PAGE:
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DETROIT – General Motors’ U.S. vehicle sales increased by 18.8% in the second quarter compared with subdued results a year ago when the automaker was battling supply chain issues.
The Detroit automaker reported sales Wednesday of 691,978 new vehicles from April through June. That compared with 582,401 vehicles during the second quarter of 2022. It also is a sequential increase compared with GM’s first-quarter sales of just over 600,000 new cars and trucks.
GM’s second-quarter sales, along with those of other automakers such as Honda Motor, Nissan Motor and Stellantis, indicate demand for new vehicles remains strong as inventories of cars and trucks improve from historically low levels during the coronavirus pandemic and supply chain problems.
Auto industry forecasters project U.S. new vehicle sales to have increased 16% to 18% during the second quarter compared with a year earlier.
Cox Automotive recently increased its full-year new vehicle sales forecast to 15 million for the broader industry, a gain of nearly 8% from 2022, when sales finished at 13.9 million due to low inventory levels and inflated prices.
GM said retail sales increased 15% through the first half of the year, while its fleet business jumped 30%.
GM maintained its status as the country’s largest automaker through the first six months of the year, with sales up 18.3% to nearly 1.3 million vehicles. The Detroit carmaker regained that decades-long title last year after Toyota Motor took the top spot in 2021. That year was the first time since 1931 that GM wasn’t the bestselling car company in the U.S.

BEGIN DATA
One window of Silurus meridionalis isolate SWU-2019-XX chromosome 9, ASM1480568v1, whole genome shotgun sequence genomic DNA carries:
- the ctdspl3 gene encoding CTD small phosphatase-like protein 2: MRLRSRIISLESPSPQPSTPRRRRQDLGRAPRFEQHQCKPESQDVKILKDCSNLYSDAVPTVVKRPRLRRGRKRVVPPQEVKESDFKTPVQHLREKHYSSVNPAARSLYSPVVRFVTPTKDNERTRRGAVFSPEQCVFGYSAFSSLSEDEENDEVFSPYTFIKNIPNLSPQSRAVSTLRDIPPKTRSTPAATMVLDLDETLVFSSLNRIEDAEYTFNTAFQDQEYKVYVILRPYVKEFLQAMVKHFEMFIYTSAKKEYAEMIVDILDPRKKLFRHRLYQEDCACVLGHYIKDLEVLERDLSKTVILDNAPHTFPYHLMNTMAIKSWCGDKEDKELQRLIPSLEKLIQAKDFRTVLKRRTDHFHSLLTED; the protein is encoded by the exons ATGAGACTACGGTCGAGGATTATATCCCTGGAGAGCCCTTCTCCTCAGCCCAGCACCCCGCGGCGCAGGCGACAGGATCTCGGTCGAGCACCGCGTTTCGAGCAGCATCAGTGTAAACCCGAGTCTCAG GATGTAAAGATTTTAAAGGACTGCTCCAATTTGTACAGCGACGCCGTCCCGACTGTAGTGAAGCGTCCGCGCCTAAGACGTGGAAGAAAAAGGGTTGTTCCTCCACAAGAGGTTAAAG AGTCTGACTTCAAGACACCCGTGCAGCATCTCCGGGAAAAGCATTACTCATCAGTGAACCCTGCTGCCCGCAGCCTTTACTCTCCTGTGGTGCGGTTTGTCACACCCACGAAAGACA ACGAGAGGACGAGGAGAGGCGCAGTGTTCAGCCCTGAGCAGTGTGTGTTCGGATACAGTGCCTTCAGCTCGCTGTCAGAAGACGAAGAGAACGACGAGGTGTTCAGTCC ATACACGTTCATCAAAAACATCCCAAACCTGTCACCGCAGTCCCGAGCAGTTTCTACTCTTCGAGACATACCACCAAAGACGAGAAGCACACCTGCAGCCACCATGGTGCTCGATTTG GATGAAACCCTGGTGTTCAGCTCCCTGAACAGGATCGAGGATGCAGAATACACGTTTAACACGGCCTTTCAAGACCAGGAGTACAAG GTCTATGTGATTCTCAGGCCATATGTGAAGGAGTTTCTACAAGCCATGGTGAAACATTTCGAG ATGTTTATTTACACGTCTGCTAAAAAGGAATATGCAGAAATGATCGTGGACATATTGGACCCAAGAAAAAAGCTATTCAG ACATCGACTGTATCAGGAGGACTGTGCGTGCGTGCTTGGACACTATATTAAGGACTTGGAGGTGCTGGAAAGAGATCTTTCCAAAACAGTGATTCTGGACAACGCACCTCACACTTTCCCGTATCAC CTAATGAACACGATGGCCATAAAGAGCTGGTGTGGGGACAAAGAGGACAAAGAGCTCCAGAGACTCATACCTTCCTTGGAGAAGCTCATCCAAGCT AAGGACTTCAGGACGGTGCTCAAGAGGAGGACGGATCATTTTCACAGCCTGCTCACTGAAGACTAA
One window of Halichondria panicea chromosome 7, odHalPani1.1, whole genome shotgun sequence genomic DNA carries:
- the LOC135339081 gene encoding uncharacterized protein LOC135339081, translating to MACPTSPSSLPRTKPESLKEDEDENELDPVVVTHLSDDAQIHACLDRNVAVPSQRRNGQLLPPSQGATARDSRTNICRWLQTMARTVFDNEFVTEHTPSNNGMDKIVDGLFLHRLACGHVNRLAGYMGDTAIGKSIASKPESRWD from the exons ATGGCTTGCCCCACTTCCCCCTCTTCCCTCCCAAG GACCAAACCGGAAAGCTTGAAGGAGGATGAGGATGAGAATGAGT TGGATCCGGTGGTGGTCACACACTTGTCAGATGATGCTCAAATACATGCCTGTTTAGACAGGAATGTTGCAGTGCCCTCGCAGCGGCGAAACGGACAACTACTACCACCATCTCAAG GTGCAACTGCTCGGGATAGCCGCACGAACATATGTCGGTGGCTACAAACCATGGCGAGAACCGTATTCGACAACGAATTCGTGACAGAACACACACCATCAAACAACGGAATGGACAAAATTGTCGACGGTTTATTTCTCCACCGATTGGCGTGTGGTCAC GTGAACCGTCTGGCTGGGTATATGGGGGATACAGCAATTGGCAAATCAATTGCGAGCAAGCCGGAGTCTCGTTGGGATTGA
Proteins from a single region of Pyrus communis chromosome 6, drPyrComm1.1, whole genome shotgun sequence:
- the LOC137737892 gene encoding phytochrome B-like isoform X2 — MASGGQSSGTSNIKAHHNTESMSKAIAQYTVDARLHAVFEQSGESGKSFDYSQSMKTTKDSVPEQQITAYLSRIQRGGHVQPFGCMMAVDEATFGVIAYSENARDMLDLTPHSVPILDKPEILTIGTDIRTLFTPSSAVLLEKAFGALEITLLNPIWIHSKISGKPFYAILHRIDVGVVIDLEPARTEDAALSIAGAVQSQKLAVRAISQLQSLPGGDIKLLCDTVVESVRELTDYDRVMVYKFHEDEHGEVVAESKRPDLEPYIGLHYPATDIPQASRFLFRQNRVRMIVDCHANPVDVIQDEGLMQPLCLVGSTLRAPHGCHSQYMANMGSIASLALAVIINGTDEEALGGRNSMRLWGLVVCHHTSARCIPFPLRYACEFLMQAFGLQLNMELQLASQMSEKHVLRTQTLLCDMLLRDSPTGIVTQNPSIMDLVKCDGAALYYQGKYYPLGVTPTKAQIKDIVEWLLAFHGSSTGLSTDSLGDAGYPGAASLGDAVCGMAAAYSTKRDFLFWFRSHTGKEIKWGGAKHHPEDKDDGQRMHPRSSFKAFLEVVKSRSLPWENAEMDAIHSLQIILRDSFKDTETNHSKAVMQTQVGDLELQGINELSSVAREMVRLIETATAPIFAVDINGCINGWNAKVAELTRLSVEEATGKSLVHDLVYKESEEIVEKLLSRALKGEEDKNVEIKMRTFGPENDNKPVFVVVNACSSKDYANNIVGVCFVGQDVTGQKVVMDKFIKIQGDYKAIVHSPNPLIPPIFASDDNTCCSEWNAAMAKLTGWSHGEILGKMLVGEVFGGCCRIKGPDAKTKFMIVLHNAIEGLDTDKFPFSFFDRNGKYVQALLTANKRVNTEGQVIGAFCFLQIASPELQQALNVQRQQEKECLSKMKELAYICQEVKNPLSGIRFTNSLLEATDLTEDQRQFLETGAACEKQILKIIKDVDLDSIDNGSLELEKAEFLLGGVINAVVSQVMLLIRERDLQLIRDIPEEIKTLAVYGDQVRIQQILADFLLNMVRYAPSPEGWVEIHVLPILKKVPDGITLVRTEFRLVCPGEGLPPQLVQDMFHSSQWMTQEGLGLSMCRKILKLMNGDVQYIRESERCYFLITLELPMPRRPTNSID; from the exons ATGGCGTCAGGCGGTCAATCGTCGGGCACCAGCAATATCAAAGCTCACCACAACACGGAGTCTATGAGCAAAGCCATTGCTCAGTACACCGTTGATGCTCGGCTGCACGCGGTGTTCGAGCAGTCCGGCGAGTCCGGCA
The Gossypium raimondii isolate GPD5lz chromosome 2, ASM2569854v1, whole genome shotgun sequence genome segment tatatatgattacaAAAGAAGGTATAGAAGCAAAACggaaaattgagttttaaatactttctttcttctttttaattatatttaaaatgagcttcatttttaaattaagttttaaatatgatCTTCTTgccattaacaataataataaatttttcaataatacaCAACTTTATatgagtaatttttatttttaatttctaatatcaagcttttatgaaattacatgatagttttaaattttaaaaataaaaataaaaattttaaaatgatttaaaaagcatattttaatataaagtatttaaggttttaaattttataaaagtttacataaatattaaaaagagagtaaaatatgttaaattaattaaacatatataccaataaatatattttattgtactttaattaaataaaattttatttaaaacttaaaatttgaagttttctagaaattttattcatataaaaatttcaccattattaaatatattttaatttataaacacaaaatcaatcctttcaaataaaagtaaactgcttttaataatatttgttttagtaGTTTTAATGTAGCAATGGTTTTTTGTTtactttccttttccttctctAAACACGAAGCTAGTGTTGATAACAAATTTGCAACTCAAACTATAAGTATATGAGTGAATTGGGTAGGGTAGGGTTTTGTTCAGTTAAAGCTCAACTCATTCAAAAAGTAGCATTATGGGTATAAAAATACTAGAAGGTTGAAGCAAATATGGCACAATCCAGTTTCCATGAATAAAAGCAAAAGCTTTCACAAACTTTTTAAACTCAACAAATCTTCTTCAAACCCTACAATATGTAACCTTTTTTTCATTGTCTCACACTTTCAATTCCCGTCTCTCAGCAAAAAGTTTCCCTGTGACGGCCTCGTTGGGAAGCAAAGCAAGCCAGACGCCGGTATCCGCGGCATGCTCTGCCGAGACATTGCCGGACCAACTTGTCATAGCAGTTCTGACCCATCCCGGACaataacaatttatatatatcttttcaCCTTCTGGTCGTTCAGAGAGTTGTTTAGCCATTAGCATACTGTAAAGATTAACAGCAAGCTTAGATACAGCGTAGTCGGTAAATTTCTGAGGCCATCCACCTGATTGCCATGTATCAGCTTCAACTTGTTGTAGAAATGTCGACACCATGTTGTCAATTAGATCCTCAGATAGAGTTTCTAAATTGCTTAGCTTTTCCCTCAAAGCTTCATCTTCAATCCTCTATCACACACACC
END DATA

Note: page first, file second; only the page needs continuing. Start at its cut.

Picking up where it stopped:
On Wednesday, Toyota reported sales of more than 1 million vehicles in the U.S. through June.
GM’s EV sales topped 36,300 during the first half of this year, including 15,652 in the second quarter. EVs accounted for just 2.8% of the company’s total sales during the first half of the year.
The company previously said it planned to produce 50,000 EVs during the first half of the year, followed by 100,000 during the second half of the year.
A GM spokesman reconfirmed those targets Wednesday but did not immediately comment on whether the company had met them. Sales trail production due to logistics and inventory on dealer lots. Further production details are expected to be discussed when the automaker reports second-quarter earnings on July 25, the spokesman said.
GM has been criticized for not ramping up production of its EVs quickly enough, as Tesla continues to dominate the U.S. market.
The vast majority of GM’s EV sales during the first six months of the year – roughly 93% – were sales of its outgoing Chevrolet Bolt models, which will be discontinued later this year. GM has been slow to increase production of its new EVs such as the GMC Hummer and Cadillac Lyriq. The new EVs and their batteries are collectively known as Ultium vehicles.
GM CEO Mary Barra reiterated last week that the company’s output of newer EVs has been constrained due to domestic production of its batteries that’s taking longer than expected.
“When people ask me if I could push a button and do something over, I would have done EVs faster, but I am where I am and we’re going as fast as we can,” she said June 26 during the Aspen Ideas Festival.
GM has several important EV launches during the second half of this year including new versions of the Chevrolet Silverado, Blazer and Equinox. It’s also launching a new electric delivery van and a $300,000-plus bespoke Cadillac EV called the Celestiq.
Disclosure: NBCUniversal News Group, of which CNBC is a part, is the media partner of the Aspen Ideas Festival.